Social Media Lures To Apartment Deals, How Scammers Are Now Targeting Students Returning To Campus

Social Media Lures To Apartment Deals, How Scammers Are Now Targeting Students Returning To Campus
Cover Image Source: Pexels | Andrea Piacquadio

The Better Business Bureau (BBB) has warned college students to beware of scams that are looking to target them as they head back to campus, WFTV9 reported. Melanie McGovern, spokesperson of the bureau, has warned students that scammers are looking to steal their financial information and identity. The several scams that students may fall victim to include ‘credit card scams’, scams on social media, shopping scams, apartment scams, and more.

Students and their parents have been advised to be vigilant and protect their vital information and bank credit.

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Image Source: Pexels | Nataliya Vaitkevich
Image Source: Nataliya Vaitkevich/Pexels 

As per McGovern, one of the first things that students look for while heading to college is a credit card. The scammers are aware of this and they are trying to scam students into giving up their sensitive information.

Image Source: Pexels | Mikhail Nilov
Image Source: Mikhail Nilov/Pexels 

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Scammers are trying to steal information from students who are applying for credit cards. They are looking to get access to student mail and even retrieve information from the garbage cans. The BBB advises students to have their documentation sent to their parents instead of college dorms and check their credit scores regularly.

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Kids who grew up with the internet aspire to become social media celebrities and earn money from various platforms. Scammers approach students on social media through private messages asking them to be an influencer for their product. These scammers ask the students to pay upfront for their products and steal their money.

Image Source: Pexels | Geri Tech
Image Source: Geri Tech/Pexels 

Back-to-school shopping is expected to reach a record level this year, according to the National Retail Federation (NRF), NBC Chicago reported. Capitalizing on this, scammers are using a wide variety of ways to try and steal personal information and money. As per the report, scammers are using pop-up ads, emails and texts with really low prices which link to phishing websites that steal people’s money and information.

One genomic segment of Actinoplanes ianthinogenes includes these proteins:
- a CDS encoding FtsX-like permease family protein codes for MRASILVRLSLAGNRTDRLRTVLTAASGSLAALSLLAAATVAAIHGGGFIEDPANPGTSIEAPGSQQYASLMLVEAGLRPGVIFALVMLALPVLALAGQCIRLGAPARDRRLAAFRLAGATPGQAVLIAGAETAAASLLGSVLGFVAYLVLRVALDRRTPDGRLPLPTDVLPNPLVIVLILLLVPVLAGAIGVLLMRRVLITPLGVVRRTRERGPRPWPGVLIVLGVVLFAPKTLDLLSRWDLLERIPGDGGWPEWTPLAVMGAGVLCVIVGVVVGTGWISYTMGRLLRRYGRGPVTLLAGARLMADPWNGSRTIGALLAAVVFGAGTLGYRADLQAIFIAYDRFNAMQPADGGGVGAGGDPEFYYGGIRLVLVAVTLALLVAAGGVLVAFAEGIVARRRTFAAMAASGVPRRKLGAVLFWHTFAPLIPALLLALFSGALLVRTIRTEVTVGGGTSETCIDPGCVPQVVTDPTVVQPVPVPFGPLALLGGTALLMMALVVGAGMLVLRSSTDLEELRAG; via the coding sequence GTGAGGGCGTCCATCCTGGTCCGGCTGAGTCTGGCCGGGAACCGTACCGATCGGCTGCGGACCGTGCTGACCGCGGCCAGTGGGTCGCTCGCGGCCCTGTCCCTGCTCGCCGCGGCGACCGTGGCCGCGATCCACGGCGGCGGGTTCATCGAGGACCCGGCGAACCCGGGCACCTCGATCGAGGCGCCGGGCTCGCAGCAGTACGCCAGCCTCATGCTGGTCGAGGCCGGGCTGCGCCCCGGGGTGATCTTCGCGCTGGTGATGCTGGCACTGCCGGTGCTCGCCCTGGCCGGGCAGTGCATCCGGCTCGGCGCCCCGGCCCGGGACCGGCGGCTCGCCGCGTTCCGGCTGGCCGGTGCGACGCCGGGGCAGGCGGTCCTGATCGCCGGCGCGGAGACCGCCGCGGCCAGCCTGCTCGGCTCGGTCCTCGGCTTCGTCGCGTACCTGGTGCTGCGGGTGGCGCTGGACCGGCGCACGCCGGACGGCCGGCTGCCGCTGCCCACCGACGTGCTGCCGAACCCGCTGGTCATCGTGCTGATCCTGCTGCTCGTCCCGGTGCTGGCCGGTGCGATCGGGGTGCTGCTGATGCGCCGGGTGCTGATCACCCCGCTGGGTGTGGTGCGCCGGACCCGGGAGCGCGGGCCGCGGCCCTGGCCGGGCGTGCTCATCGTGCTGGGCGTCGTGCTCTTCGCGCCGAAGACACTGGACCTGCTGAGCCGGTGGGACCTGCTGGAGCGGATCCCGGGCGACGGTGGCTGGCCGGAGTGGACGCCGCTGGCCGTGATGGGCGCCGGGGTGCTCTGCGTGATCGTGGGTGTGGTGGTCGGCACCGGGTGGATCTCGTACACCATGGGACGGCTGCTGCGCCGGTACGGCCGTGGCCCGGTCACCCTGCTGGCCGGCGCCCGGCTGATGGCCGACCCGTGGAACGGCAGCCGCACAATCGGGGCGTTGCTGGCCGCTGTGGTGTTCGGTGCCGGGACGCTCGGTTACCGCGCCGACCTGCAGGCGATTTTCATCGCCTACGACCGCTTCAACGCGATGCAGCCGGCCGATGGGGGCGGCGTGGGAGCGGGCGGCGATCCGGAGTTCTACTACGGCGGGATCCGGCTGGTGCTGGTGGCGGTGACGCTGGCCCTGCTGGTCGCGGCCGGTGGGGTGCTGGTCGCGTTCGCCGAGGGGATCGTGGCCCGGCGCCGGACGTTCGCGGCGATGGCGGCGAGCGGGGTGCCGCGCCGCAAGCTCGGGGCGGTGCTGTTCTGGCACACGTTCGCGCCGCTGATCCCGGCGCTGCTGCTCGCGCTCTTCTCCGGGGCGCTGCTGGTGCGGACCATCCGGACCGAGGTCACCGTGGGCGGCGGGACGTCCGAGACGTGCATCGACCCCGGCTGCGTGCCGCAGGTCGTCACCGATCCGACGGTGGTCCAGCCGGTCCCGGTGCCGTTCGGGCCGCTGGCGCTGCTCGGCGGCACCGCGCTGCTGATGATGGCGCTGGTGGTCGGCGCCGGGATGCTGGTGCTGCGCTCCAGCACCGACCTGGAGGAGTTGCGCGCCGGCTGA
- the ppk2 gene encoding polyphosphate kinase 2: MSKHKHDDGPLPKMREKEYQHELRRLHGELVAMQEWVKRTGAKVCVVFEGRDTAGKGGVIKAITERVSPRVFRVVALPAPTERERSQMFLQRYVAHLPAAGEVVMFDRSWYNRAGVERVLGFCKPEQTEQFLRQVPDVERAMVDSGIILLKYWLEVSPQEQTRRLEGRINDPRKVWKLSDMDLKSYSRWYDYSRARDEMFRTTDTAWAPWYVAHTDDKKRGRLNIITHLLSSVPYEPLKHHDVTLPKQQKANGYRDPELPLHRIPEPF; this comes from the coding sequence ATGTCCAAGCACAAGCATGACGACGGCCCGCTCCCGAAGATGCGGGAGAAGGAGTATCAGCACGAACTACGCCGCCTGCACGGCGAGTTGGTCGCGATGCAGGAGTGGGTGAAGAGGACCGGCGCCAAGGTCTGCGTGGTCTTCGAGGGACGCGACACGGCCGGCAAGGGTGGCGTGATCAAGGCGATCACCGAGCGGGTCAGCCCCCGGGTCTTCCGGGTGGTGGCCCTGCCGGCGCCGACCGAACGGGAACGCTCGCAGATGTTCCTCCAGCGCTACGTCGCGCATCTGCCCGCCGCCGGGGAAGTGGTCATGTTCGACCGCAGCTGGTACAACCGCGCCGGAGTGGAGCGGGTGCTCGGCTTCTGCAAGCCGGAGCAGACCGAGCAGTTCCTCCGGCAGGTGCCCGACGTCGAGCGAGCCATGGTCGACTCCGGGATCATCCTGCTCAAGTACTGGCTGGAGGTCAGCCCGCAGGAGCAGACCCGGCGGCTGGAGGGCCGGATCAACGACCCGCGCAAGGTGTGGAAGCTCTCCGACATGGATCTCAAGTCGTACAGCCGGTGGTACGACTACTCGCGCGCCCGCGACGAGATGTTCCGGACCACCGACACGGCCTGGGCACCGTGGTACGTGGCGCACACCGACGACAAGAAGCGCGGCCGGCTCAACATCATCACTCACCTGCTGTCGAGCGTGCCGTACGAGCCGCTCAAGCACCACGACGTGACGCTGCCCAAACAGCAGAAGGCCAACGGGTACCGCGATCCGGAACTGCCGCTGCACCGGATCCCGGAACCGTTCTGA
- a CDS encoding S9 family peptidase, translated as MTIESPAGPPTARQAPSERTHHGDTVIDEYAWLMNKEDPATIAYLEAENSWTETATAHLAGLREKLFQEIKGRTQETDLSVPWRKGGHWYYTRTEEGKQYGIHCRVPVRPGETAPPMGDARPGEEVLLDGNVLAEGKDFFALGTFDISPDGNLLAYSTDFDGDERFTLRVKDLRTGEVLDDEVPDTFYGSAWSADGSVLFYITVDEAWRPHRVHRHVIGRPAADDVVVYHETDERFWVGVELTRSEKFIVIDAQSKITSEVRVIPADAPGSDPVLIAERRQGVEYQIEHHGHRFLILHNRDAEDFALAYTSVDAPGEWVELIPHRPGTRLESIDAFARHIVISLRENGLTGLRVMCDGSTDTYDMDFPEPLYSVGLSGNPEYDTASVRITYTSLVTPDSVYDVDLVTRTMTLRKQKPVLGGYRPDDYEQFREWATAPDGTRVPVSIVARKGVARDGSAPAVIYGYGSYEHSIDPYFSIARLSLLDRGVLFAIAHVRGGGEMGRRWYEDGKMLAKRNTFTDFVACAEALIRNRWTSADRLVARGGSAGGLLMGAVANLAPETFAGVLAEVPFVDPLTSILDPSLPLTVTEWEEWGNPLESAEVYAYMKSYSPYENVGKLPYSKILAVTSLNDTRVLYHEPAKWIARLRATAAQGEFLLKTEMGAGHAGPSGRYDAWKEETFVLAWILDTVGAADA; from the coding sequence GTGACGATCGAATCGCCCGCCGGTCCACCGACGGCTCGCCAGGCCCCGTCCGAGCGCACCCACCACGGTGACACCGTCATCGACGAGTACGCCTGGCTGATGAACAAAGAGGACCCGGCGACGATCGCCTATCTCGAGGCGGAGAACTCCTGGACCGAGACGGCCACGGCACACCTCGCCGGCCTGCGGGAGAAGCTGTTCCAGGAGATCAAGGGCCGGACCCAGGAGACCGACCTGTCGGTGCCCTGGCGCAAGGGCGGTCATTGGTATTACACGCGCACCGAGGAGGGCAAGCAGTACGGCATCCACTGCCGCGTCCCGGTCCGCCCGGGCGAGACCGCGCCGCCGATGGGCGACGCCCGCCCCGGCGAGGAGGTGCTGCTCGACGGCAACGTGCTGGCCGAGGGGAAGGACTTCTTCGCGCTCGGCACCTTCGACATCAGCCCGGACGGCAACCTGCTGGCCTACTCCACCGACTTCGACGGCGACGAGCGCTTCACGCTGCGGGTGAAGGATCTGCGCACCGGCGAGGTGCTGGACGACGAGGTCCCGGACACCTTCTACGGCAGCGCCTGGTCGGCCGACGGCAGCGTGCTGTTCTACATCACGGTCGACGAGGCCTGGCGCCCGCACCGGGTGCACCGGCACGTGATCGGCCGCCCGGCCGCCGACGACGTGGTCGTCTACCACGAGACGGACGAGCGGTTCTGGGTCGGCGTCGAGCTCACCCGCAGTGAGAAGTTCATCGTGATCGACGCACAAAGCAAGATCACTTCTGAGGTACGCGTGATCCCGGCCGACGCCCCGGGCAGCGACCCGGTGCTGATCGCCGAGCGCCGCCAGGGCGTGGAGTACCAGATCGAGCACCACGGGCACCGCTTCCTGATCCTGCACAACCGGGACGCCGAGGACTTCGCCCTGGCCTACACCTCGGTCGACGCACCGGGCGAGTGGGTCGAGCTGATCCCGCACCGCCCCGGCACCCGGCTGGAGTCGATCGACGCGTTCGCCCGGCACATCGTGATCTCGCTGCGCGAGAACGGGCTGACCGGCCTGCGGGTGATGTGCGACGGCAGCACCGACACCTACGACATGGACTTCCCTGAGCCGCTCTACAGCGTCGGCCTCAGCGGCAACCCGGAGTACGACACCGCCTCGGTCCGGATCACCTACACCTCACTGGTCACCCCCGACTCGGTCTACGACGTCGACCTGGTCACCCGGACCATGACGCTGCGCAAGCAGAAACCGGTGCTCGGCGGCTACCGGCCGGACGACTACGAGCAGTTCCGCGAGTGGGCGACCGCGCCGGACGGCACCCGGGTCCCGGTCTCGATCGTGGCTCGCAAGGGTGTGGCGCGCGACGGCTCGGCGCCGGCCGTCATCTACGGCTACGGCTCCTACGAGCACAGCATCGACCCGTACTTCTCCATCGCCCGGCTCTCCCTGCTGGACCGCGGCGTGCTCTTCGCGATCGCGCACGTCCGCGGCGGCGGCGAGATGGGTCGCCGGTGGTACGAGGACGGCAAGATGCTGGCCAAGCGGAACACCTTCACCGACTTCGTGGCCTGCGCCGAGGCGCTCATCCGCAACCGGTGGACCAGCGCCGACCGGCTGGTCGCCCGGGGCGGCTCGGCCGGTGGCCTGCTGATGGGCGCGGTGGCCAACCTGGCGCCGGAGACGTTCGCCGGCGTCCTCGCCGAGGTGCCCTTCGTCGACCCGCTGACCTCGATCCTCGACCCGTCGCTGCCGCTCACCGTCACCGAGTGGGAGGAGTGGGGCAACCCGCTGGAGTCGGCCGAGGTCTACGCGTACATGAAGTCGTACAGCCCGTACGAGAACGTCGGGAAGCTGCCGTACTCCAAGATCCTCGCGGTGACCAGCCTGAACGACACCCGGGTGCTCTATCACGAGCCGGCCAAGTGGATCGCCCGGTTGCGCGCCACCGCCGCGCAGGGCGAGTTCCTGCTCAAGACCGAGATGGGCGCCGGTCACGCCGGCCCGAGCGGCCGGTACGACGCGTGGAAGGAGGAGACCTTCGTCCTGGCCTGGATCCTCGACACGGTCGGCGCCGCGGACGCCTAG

Thus, the BBB recommends parents stick to businesses that they are familiar with and find trustworthy and thoroughly check the prices of products to not fall for any offer that is too good to be true.

Image Source: Pexels | Karolina Grabowska
Image Source: Pexels | Karolina Grabowska

Consumers are also advised to be wary of “clickbait” ads. Further, they can be safe by ensuring that the websites they are visiting are not phishing websites. This can be ensured by checking that the URL starts with “HTTPS,” and has a “lock” symbol on or near the address bar.

According to FDAC, scammers are also trying to entice students with cheap and attractive rental offers on apartments. The most common housing scams targeting college students involve scammers listing homes that are not available. They then try to coerce students into paying a booking fee, a deposit or the first month’s rent before they even check out the accommodation in person.

Image Source: Pexels | Aleksejs Bergmanis
Image Source: Aleksejs Bergmanis/Pexels 

Students are advised to be wary of listings that seem too good to be true. Further, they should never pay a fee, deposit or rent without seeing the interior and exterior of an apartment. They should conduct proper research both online and offline before indulging in any kind of payment or giving up any sensitive information.

Image Source: Pixabay
Image Source: Pixabay

1. Students should ensure that they don't give out personal or financial information to unknown individuals without thorough verification.

2. They should also research businesses and companies through credible sources before making payments, providing personal information, applying for jobs or making housing payments.

3. Students should also refrain from using unknown private networks or accessing private accounts and sensitive information on public Wi-Fi.

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